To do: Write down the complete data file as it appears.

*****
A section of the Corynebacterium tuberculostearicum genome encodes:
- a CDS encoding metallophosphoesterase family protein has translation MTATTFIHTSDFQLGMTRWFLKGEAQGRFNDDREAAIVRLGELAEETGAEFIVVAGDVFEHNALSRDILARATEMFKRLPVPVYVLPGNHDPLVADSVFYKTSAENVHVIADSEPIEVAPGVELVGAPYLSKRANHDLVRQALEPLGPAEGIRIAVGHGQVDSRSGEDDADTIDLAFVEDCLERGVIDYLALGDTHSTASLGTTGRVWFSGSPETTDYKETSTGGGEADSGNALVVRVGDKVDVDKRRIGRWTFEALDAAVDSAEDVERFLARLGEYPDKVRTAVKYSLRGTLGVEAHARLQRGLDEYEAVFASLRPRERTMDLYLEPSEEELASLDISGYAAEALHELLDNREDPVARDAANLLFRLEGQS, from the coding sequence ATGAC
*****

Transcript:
A section of the Corynebacterium tuberculostearicum genome encodes:
- a CDS encoding metallophosphoesterase family protein has translation MTATTFIHTSDFQLGMTRWFLKGEAQGRFNDDREAAIVRLGELAEETGAEFIVVAGDVFEHNALSRDILARATEMFKRLPVPVYVLPGNHDPLVADSVFYKTSAENVHVIADSEPIEVAPGVELVGAPYLSKRANHDLVRQALEPLGPAEGIRIAVGHGQVDSRSGEDDADTIDLAFVEDCLERGVIDYLALGDTHSTASLGTTGRVWFSGSPETTDYKETSTGGGEADSGNALVVRVGDKVDVDKRRIGRWTFEALDAAVDSAEDVERFLARLGEYPDKVRTAVKYSLRGTLGVEAHARLQRGLDEYEAVFASLRPRERTMDLYLEPSEEELASLDISGYAAEALHELLDNREDPVARDAANLLFRLEGQS, from the coding sequence ATGAC